Nats Stumble in 8th, Lose to Cubs
Saturday, May 14, 2005
Before last night's series opener between the Washington Nationals and Chicago Cubs at RFK Stadium, Ted "Double Duty" Radcliffe, a former Negro league star, threw out the ceremonial first pitch. Actually, Radcliffe, who turns 103 in June, dropped a baseball into Nationals first base coach Don Buford's glove while sitting in a wheelchair near home plate.
Not even Radcliffe was born when the Cubs last played in the nation's capital, believed to be sometime during the 1899 season. So more than a century later -- and nearly 97 years since their last World Series championship in 1908 -- the Cubs played in RFK Stadium for the first time, beating the Nationals, 6-3, in front of a crowd of 36,585.
The Cubs (16-18), who are seemingly headed toward another summer of discontent after injuries to star pitcher Kerry Wood and shortstop Nomar Garciaparra, won for only the fourth time in their last 12 games. The Nationals (18-17) lost for the fourth time in five games -- they dropped consecutive 3-2 defeats at Arizona on Tuesday and Wednesday, spoiling what had been a promising West Coast road trip.
Last night's loss was hardly a game for the ages, although the Nationals loaded the bases in the bottom of the ninth against the Cubs' self-imploding bullpen. With two outs, Jose Guillen came to the plate as the winning run and hit a high fly ball that was caught by Jeromy Burnitz at the warning track in the right field corner.
"We just don't seem to be able to win these games right now," Nationals Manager Frank Robinson said. "We have to stop this little slide of playing this way. If you're going to get beat, make the other team beat you. We're not doing that. We're helping the other team."
If not for their sloppy play in the eighth inning, the Nationals wouldn't have needed a homer from Guillen to win the game. But with the score tied at 2, the Nationals transformed the contest into a comedy of errors. The Cubs' Aramis Ramirez led off the eighth with a towering solo homer to center, giving his team a 3-2 lead. After Burnitz doubled to left-center field, Michael Barrett sacrificed him to third with a bunt back to the mound.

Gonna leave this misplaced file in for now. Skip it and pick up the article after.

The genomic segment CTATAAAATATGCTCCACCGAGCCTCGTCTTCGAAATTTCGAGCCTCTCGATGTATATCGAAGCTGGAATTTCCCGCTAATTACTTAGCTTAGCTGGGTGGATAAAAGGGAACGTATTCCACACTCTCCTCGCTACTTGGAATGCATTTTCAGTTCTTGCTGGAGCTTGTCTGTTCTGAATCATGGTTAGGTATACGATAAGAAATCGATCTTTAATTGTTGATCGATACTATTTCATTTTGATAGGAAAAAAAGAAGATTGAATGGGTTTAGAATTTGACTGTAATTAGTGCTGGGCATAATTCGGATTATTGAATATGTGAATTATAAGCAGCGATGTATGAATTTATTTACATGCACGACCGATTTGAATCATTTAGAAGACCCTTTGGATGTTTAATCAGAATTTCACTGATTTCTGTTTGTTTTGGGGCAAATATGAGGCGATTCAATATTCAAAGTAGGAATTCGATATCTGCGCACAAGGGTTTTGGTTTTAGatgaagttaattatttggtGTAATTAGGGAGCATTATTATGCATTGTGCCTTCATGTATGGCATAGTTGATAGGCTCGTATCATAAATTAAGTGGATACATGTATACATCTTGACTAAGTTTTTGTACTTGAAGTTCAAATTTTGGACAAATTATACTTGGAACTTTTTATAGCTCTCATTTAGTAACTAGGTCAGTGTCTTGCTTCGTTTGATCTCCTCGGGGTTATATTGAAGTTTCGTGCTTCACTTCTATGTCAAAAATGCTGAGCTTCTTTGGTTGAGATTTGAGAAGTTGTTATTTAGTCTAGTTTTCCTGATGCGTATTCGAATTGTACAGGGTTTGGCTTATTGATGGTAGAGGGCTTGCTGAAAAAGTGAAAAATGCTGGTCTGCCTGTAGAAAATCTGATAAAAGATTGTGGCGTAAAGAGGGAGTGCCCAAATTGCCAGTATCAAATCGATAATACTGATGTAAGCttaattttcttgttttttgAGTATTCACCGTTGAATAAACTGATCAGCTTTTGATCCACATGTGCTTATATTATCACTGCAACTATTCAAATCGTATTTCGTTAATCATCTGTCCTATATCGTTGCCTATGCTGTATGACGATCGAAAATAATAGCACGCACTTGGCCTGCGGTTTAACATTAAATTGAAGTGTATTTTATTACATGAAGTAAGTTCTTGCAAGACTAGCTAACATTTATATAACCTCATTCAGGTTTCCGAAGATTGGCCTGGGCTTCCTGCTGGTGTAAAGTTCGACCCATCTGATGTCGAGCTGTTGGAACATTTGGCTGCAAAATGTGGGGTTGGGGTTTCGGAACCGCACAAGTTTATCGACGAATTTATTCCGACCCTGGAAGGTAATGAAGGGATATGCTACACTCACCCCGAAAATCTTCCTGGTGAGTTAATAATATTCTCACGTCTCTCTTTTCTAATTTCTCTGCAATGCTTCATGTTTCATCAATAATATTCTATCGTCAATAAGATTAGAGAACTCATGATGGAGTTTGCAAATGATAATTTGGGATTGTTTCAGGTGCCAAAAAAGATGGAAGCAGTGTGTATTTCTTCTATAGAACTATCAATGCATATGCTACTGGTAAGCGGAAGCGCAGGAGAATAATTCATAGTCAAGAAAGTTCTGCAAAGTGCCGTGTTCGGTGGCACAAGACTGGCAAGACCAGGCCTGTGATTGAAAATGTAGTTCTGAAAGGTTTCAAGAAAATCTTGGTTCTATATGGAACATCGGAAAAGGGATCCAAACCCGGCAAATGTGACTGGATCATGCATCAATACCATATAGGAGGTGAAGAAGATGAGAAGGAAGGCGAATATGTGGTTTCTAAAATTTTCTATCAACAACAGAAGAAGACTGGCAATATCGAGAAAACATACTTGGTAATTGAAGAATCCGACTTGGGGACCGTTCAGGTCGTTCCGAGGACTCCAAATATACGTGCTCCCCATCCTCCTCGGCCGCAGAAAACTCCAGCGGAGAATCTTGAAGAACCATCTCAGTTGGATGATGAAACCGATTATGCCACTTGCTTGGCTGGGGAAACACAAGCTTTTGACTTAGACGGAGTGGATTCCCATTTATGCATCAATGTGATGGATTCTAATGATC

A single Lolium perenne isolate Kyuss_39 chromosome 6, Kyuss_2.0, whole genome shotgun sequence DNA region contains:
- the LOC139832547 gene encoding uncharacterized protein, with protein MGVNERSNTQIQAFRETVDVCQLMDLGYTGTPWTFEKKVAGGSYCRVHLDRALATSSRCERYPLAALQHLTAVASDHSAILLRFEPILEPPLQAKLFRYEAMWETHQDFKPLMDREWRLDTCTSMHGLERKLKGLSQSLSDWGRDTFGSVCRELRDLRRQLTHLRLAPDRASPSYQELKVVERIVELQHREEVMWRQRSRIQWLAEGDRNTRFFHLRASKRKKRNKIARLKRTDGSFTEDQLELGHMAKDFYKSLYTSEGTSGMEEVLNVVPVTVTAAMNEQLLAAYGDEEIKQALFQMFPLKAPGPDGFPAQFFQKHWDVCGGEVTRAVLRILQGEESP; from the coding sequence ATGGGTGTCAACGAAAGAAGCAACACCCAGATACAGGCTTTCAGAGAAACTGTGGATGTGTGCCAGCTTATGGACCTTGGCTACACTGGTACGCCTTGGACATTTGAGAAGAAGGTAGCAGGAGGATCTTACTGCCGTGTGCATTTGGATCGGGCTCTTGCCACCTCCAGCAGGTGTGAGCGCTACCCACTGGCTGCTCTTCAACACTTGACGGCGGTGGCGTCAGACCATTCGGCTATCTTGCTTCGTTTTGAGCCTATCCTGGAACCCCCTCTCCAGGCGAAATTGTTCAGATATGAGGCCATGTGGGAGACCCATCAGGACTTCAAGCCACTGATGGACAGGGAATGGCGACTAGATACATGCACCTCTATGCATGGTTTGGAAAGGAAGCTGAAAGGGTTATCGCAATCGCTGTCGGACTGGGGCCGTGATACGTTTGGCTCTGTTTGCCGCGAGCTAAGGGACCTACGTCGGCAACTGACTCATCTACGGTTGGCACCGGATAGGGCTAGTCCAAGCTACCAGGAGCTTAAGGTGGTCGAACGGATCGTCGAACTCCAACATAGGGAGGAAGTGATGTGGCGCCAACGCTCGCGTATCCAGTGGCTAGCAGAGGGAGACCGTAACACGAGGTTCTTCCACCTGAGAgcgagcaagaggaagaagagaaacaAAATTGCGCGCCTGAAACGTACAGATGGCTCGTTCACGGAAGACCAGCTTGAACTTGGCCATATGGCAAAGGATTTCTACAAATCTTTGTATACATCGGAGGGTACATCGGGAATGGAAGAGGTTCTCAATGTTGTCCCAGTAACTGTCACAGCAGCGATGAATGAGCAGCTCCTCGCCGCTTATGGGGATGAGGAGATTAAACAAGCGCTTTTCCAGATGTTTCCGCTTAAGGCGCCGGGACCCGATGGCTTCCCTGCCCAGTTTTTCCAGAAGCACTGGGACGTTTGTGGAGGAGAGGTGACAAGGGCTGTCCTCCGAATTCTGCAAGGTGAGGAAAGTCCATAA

When reliever Luis Ayala hit Jason Dubois with a full-count pitch to put runners on the corners with one out, Robinson pulled him and put closer Chad Cordero into the game. On Cordero's second pitch, Jerry Hairston failed to make contact on a safety squeeze bunt, and Nationals catcher Gary Bennett threw to third and caught Burnitz off the base. But Bennett dropped Vinny Castilla's throw back to the plate and Burnitz scored to make it 4-2.
"That play at the plate is inexcusable," Robinson said. "When the play is in front of you like that, you've got to make the play."
Said Bennett: "I just missed it. There's no other way to put it. It cost us big-time."
After Bennett's miscue, Cordero walked Hairston and struck out pinch hitter Todd Hollandsworth for the second out. But then Corey Patterson hit a slow grounder between the mound and first base. Cordero tried to field the grounder and scoop a throw to first base with his glove. But his throw sailed over first baseman Nick Johnson's head, allowing Dubois to score from second and Hairston from first, giving the Cubs a 6-2 lead.
"It was all my fault," Cordero said. "When I looked up, I thought I saw somebody at the bag. It was almost like a blind toss."
The Nationals squandered another solid effort from starting pitcher Esteban Loaiza, who yielded six hits and two earned runs in seven innings. It was the fourth time this season Loaiza has pitched at least seven innings and taken a loss or no-decision. Cubs reliever Will Ohman, who didn't allow a base runner in the seventh, got his first victory and Todd Wellemeyer got his first save.
The Nationals left two runners on base when Carlos Baerga bounced into a double play to end the sixth, and they blew a great opportunity in the second when Henry Mateo failed to bunt and Johnson was caught in a rundown.
"We're just in a rut of making plays like that and it's costing us ballgames," Robinson said.